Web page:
Democrats paint themselves as the party looking out for the little guy and more interested than Republicans in representing the poor and their best interests.
But according to Ken Fisher, the founder and executive chairman of Fisher Investments, best-selling author and one of the richest men in the United States, a USA Today study released earlier this month that shows the economic profile of all 50 states, ranked by household income, reveals much more.
When Fisher read what he called “a breathtaking economic profile” of the states he found in it something that was “embedded” in it that reveals what he believes is “arguably the greatest unseen political truth of our time.”
USA Today headlined its story reporting on its findings: “Wealth in America: Where are the richest and poorest states based on household income?”
But Fisher headlined his commentary about the study published in USA Today on Sunday: “Midterms: Poorest states have Republican legislatures, and richest have Democratic ones.”
“Fathom it, and you will see how politics may unexpectedly affect economics and wealth for years to come,” Fisher wrote.
Though income drives the rankings from poorest (West Virginia) to richest (Maryland), the list also includes population, unemployment and poverty rates. To unlock the political secret in these data points, cross-reference them with figures available from the National Conference of State Legislatures (NCSL) showing which party controls state legislatures.
What you see is exactly the reverse of our cultural mythology: Heading into midterms, Republicans are very much the party of the poor and Democrats are the party of the rich. This seemingly sounds nuts. It isn’t. Thirty-two states have Republican-controlled legislatures.
Eighteen of the 19 poorest states have legislatures where both chambers are Republican controlled. New Mexico (46th richest, fifth poorest) is Democratic. But there isn’t another blue or purple state until you get to purple Maine (31st richest, 20th poorest) with its “split” legislature of one party in each chamber. All the states in between (such as Tennessee and Florida) are Republican, both chambers. So is Michigan, where Republicans hold all high state offices (where Donald Trump won in 2016). Above New Mexico, you jump all the way to middle of the pack Vermont (27th richest, 24th poorest) to find a state with both legislative chambers held by Democrats.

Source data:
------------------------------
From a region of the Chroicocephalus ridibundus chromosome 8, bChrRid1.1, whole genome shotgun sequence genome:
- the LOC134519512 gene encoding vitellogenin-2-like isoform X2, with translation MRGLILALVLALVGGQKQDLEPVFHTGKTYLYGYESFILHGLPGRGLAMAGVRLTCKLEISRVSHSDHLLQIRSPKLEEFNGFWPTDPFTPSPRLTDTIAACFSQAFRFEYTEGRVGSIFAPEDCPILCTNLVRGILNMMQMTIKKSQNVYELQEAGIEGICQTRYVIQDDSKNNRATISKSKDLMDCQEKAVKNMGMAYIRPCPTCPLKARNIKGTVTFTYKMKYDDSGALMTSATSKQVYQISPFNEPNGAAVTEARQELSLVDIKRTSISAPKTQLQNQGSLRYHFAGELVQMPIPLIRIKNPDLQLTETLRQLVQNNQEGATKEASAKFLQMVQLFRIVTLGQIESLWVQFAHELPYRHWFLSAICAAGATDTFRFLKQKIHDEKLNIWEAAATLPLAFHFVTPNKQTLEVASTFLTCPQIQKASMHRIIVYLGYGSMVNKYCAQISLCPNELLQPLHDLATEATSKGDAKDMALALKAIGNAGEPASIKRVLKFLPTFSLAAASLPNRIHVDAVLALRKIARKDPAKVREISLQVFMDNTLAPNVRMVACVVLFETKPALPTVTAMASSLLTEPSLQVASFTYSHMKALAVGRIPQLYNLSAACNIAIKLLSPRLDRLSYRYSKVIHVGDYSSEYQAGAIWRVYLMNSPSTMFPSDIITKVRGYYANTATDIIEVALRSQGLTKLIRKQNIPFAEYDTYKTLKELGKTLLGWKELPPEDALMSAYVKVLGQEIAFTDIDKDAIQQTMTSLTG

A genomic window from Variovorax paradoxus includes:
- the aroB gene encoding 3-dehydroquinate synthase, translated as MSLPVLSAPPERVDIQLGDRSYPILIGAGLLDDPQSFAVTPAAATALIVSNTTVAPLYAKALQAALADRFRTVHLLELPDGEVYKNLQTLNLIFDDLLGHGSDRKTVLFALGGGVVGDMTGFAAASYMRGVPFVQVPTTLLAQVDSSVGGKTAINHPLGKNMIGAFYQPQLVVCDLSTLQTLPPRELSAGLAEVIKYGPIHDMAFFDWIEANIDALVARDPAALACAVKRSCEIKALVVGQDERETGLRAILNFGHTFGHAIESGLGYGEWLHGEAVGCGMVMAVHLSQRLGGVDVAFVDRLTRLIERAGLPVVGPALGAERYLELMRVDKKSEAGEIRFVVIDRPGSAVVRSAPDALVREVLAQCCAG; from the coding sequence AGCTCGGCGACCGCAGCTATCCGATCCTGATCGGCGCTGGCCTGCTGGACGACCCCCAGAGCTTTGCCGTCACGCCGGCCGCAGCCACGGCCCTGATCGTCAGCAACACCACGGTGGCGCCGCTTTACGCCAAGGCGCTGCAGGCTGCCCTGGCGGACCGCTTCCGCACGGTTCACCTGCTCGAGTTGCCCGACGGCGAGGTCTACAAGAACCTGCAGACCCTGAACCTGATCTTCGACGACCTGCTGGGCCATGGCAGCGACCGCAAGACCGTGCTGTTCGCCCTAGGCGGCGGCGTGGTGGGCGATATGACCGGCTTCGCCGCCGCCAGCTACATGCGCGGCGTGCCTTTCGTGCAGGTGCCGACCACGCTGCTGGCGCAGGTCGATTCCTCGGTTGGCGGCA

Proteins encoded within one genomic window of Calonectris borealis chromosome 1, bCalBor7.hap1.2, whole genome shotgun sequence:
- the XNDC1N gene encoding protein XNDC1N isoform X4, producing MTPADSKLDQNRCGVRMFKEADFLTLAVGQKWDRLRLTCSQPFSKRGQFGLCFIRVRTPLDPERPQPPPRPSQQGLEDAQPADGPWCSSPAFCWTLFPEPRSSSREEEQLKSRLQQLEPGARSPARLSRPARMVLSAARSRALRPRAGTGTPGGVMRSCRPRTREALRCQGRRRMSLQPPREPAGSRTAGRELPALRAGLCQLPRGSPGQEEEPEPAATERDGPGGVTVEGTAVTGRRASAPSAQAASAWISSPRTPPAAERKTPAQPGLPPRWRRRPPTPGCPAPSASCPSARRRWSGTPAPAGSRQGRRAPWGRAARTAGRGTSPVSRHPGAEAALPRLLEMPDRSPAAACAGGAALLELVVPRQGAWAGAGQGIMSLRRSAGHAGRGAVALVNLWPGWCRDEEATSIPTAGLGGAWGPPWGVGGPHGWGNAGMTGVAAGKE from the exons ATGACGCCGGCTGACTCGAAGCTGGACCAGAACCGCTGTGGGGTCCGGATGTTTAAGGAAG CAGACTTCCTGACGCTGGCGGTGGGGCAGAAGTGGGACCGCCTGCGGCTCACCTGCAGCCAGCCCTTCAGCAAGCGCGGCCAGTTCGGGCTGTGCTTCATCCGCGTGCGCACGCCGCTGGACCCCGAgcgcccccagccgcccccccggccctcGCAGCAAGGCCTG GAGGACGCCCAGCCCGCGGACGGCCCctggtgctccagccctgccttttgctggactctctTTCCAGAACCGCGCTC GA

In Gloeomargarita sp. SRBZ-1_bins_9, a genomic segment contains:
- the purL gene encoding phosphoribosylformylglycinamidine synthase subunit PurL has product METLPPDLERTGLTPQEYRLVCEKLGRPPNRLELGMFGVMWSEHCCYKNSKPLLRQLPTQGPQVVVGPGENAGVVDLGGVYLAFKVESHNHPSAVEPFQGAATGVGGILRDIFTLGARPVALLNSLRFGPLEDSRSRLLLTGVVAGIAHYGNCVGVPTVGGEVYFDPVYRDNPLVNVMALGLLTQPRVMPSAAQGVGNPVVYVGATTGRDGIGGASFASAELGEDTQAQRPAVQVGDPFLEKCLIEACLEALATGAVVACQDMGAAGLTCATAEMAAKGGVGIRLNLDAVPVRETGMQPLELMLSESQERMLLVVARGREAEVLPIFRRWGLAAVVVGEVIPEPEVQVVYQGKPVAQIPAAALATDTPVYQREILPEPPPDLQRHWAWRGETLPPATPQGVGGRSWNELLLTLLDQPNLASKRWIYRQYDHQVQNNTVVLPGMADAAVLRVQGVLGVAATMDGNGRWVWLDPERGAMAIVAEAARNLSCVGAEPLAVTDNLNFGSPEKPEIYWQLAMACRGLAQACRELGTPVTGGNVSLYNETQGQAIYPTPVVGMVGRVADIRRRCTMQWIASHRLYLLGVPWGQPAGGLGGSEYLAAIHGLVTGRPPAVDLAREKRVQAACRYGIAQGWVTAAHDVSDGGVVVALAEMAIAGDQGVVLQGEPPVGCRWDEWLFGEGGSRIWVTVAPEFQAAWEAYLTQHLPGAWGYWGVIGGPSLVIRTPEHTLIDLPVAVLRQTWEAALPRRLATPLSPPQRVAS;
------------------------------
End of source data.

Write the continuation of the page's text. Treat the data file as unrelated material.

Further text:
All of the five richest states — Maryland, New Jersey, Hawaii, Massachusetts, and Connecticut — have legislatures controlled by Democrats, Fisher discovered.
And overall, Democrats dominate in the 20 richest states.
“Conventional wisdom has long proclaimed Republicans the party of the rich and Democrats the party of the poor!” Fisher wrote. “Forty years ago that was largely true.”
“The poor almost everywhere elected Democrats,” Fisher wrote. “That is how most media portray it now.”
Even if Democrats are the party of the urban poor, Fisher wrote, at the “grassroots level” Republicans own the “low-to-no income vote.”
“Media simply don’t report what they don’t live in and see,” Fisher wrote.
Fisher argues that understanding these facts is not an academic exercise. Instead, it’s all about money. And the midterms will be a retest on how the poor will vote.
“If America’s poor states remain Republican at the bottom, so will our Electoral College and the Republicans’ growing ability to win the presidency and control the Senate with a minority of the national popular vote,” Fisher predicts.
If a blue wave develops it could put the country on the road to Democratic economic and social policies in the legislative branch and at the White House.
“The balance of power in electing presidents and controlling the Senate lies in the hands of our poor, largely our non-urban poor,” Fisher wrote.
In other words, the outcome of the midterm elections will determine which one of “two very different economic and money policy futures for America” will prevail.
Follow Penny Starr on Twitter